Saturday, October 15, 2011

Global Connections

This coming week brings an exciting new event to my students' learning. We are going to Skype with the Traveling Teacher, a member of our community, who is currently traveling the world as a global liasion between our school and schools all over the world. In anticipation of this exciting opportunity, I spent the past week preparing my students. We first looked at her blog. The girls were in awe of the 360 degree photos of the Moscow shopping mall and beautiful Red Square, created using the Kogeto Dot camera. They were fascinated by the videos of street scenes and school scenes in Moscow. We also looked at her travels using Google Maps and Google Earth. They used the zoom feature to closly look at the various geographical features of this part of the world.

My goal was to help them gain a sense of where she is in the world. We looked at how far New York City is from our home in Maryland, and then we compared that to how far Russia and Mongolia are from our home in Maryland. They decided that even though New York is far from Maryland, in a global sense, it is very close. We talked about the difference in time and the difference in climate between these other countries and our part of the world.

As we explored and read more, the girls began to think of insightful questions to ask the Traveling Teacher during our Skype session next week. They wondered what the people in these countries are like, the wondered what languages are spoken, they wondered what the food tastes like. I am proud of the girls for their inquisitiveness...and I am certain that the Traveling Teacher will be as well.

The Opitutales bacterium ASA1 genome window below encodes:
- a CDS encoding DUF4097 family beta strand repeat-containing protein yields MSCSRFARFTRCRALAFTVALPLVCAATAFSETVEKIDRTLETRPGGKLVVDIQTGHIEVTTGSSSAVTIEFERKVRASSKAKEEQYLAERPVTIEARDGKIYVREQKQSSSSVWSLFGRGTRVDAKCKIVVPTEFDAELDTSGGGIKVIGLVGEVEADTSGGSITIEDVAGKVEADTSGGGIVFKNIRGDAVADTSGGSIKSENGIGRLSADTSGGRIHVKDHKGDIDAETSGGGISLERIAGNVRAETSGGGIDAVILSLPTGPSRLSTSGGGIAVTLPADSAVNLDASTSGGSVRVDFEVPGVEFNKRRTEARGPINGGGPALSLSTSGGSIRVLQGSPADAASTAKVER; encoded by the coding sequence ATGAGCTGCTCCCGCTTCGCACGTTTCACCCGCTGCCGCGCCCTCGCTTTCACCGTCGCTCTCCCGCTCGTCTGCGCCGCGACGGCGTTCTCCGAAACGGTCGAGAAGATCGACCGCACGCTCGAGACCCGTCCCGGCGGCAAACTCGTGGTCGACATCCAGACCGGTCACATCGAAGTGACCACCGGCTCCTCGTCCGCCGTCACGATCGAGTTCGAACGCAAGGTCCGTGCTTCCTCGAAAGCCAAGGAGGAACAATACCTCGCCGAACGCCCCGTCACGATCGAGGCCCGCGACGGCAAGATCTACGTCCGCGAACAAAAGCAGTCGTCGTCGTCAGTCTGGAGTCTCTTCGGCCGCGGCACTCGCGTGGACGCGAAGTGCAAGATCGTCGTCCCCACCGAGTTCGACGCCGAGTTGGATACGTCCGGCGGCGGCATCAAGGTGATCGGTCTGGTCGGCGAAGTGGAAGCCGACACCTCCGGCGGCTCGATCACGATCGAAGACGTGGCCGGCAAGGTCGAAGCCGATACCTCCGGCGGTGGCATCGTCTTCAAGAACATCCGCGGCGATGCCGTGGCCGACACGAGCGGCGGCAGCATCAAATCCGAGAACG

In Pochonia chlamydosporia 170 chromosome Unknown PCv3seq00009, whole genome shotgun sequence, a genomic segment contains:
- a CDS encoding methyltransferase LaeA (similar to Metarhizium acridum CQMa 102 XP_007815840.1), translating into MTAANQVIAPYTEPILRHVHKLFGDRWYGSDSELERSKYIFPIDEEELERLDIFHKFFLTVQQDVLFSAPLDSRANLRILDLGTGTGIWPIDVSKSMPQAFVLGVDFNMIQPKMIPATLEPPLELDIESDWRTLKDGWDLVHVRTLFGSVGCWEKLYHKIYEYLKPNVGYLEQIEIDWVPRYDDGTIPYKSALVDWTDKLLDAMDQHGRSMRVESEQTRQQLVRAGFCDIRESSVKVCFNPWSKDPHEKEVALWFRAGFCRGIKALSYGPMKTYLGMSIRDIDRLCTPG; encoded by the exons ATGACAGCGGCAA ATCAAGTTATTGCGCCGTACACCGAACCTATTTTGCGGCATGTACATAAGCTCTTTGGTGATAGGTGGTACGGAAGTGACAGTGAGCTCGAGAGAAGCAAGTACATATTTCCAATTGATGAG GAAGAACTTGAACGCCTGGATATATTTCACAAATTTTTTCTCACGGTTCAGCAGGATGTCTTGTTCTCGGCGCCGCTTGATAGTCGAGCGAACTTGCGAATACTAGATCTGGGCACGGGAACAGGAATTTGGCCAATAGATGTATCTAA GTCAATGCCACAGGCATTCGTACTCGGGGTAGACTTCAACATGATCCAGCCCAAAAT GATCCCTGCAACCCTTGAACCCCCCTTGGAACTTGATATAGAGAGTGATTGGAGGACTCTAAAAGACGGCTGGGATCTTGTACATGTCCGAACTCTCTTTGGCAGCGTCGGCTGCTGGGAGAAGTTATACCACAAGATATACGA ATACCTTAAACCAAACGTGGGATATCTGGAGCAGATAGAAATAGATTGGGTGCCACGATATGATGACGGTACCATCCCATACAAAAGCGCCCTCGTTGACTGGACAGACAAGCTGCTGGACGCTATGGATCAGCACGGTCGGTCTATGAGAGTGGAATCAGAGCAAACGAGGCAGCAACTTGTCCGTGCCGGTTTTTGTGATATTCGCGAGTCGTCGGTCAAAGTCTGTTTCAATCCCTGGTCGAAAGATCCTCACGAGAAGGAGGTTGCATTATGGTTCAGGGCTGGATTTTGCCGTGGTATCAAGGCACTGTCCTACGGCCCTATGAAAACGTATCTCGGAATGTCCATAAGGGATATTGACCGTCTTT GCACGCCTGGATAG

Sunday, October 2, 2011

The Power of the Network

This past Friday night, I attended Art for Land's Sake, an art exhibition and sale, which benefits the Valleys Planning Council, a land trust and conservation association in Northwest Baltimore. The event, held at Halcyon Farm, was lovely, full of good friends, great food, and fabulous art. I volunteered to help out at the Preview Party since I like supporting a good cause, and this gathering always proves to be a lot of fun. My post was the main entrance, collecting tickets -- the perfect place to meet and greet friends, both old and new. My true good fortune, however, was in my introduction to Bob, the man who shared my duty that evening. As I would soon discover, he would become the newest member of my Personal Learning Network or PLN. Behold the power of the network.

As Bob and I began chatting at our post, I soon discovered that he, formerly of The Baltimore Sun, is now a faculty member of the Philip Merrill College of Journalism at the University of Maryland, College Park. He is currently teaching a class in layout. Here is where my good fortune comes in. A colleague and I, both teachers at Garrison Forest School, have undertaken the start-up of a first-time-ever Lower School newspaper. While we are very excited about this new endeavor, we are equally nervous about the challenges that lay ahead...namely, what is the best way to get the stories that our students write into a publishable format. As I told Bob about our newspaper, The Livingston Ledger, I explained that we were thinking of using Adobe InDesign. Again, my good fortune -- Bob is currently teaching InDesign to his students. Had my story ended here, with some tips and pointers from Bob on the how-to's of layout and publishing, I would have been happy enough. But as I mentioned, the network is powerful. Bob asked me if I would like a copy of the instructions that he uses to teach InDesign! So today, in my email inbox, I found an email from the newest member of my network.

I can't say thank you enough to Bob for generously sharing his hard work with someone he had just met. But this is how a PLN works. It is all around you. You simply put the request out there, and you can be fairly certain someone will answer the call. Interestingly enough, for me, on Friday night, the answer preceded the call.

By the way, stayed tuned for more updates on The Livingston Ledger, as we discover the joys of writing and publishing with 3rd, 4th, and 5th graders.